Your resume is meant to indicate your facts, but your cover letter is meant to represent more character of yours. The cover letter is your very first introduction for the recruiter, and its aim should be to make you as memorable as possible, in a good way for the recruiter.
That means writing a special cover letter for every job you apply to. It shouldn't contain any templates or any personal stuff. The format of your cover letter should always match the company's and the industry you’re applying to.
As such, there's no “official format” for the cover letter or the information you include in it, but your cover letter should be well organized, and orderly in its presentation of information.
A cover letter shouldn't be of more than a single page. It's only meant to highlight the summary of the information you’ve written in your resume, so try to keep things short. Remember, you’re writing a letter not an essay.
Following is a list of do’s and the things you should include in your cover letter. For examples of how to include these things, visit our Cover Letter Samples page.
Just as important as the things you should mention on your cover letter are the things that you should never mention on your cover letter. Following are few things to look out for.
Looking for a recruiter-preferred cover letter? Following are the five easy steps which’ll guide you towards writing a successful cover letter. By going step by step, you can ensure that your cover letter will be drafted, written, and sent off without much stress - and with a good chance of success.
Go through the job listing and description very carefully and check where your own experience best matches up. Be biased about company's requirements you choose to highlight the most, as you are going to use these to frame a table in your cover letter.
Remember, after all is said and done, your cover letter should only be of a single page. The points you choose should be the ones that are most relevant to the job position, but also the ones that provide specific examples about your past experience.
Tip: When you copy and paste from the job listing into your editor, check for the typos that might be in the listing. The person who will read your application probably won't know - or care - that the mistake wasn't your fault.
Through social media platforms (Facebook, LinkedIn, Twitter, and even Instagram), you might be able to find the name of a relevant employee to whom you can address your cover letter.
For example, Twitter's advanced search is used by many applicants to find names, and if the company has a profile on LinkedIn which it’ll surely must be having, you can view its employees from there as well.
Don't just choose any random person, but if you can, try to find someone in Human Resources Department - preferably a Director or Manager - or a higher-up within the department you're applying to.
This is a key way to kickstart your application and make sure it lands where it needs to.
Tip: If you know someone at the company who can refer for the job for you, mention them in the first paragraph of your cover letter.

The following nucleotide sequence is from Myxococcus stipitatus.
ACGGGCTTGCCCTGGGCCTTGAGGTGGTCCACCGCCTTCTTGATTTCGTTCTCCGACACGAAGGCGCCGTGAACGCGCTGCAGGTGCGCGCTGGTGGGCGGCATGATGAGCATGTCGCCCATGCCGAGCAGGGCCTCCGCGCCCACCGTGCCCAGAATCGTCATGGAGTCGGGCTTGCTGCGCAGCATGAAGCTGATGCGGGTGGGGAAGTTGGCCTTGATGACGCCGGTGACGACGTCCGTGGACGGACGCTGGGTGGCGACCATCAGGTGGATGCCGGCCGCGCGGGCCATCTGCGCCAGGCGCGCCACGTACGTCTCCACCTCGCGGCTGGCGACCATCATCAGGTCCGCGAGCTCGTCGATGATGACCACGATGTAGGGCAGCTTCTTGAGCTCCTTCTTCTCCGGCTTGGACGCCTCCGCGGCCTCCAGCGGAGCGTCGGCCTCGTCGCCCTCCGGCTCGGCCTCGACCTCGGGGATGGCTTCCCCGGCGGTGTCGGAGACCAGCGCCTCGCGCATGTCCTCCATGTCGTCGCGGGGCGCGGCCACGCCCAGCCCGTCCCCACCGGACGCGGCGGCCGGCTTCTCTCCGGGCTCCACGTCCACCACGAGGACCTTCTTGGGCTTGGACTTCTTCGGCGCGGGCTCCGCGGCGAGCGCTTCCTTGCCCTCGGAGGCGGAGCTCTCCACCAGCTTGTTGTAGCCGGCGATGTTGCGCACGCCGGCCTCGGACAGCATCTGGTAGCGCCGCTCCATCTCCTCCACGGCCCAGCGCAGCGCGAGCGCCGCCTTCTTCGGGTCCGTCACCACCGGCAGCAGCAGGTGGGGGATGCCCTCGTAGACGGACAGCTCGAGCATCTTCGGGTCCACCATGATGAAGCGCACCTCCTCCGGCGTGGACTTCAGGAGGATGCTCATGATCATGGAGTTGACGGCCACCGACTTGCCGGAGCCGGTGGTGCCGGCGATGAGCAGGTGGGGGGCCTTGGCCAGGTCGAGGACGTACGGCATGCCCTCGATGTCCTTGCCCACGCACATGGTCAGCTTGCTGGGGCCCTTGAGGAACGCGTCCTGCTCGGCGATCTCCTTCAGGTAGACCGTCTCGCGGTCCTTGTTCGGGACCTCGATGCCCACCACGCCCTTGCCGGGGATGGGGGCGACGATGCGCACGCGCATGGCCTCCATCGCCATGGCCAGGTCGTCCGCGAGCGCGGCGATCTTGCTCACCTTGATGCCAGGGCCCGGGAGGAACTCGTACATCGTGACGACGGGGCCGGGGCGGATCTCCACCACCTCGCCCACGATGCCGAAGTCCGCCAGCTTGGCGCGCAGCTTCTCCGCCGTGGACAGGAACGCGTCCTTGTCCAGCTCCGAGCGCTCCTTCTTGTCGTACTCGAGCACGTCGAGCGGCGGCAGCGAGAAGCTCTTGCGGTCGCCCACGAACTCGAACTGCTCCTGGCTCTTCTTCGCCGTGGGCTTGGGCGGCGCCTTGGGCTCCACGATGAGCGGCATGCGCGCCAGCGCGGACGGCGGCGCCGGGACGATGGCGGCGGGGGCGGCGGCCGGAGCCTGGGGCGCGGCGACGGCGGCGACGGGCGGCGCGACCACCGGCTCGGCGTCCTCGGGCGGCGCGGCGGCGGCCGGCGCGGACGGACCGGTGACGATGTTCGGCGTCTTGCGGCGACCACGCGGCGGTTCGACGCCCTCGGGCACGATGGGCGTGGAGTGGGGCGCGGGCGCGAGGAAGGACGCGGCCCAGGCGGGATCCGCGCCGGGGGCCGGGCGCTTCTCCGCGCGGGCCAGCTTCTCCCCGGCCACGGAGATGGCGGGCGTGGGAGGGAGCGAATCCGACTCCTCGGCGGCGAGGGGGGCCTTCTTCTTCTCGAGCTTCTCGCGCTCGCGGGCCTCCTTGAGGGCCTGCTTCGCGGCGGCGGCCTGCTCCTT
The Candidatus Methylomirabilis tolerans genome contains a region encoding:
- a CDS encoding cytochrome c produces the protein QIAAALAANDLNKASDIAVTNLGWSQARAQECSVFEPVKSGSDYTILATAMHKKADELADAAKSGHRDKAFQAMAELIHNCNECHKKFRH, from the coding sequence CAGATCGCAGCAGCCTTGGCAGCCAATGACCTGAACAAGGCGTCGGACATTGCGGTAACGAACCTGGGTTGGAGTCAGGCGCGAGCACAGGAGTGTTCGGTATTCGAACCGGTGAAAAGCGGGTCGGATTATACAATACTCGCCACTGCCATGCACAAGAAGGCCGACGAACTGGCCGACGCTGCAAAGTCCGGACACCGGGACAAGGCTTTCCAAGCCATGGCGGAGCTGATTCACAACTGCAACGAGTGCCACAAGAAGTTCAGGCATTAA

Next, create a table with the company's requirements on one side, and your matching skills on the right side.
While creating the table, you'll need to make it two columns. Then, take the number of requirements you're choosing and add one for the header. So, for this example, which has focused on five points, the table is two columns by six rows.
Tip: If you face difficulties in creating a table, you can write-up your qualifications in paragraph form.
Now, you've created the table, you should copy and paste it into the body section of your cover letter. This is sometimes termed as a "T" shape cover letter format. The table should be placed in between your introductory paragraphs, and before your closing.
It gives nice look to format the table with invisible or very thin borders, although it's not necessary. To perform this in MS Word, right click on the table, select Borders and Shading, and then click "None" on the left hand side of the small window that pops up.
Tip: Save your cover letter in a PDF format so that the document retains the proper formatting when it is opened and looked at.
Finish on a higher note and conclude the cover letter with the promise of a "next step." That way, even if your application gets lost somewhere at the bottom of a pile, when you reach out to the potential employer they'll be reminded to go retrieve your cover letter and resume and take another look.
At last, make sure to proofread your cover letter so it's error free.
Tip: Reach out when you say you will to demonstrate your punctuality and ability to follow through with promises. If you have submitted many different applications and have trouble keeping track of dates, stay organized with an Excel sheet or set reminders with your phone.
How you send your resume and cover letter to the employer depends totally on the organization's criterias. You may be asked to upload your application documents to the company website or to a job board or maybe both. Or, in some cases you may be asked to email your resume or cover letter or even mail it.
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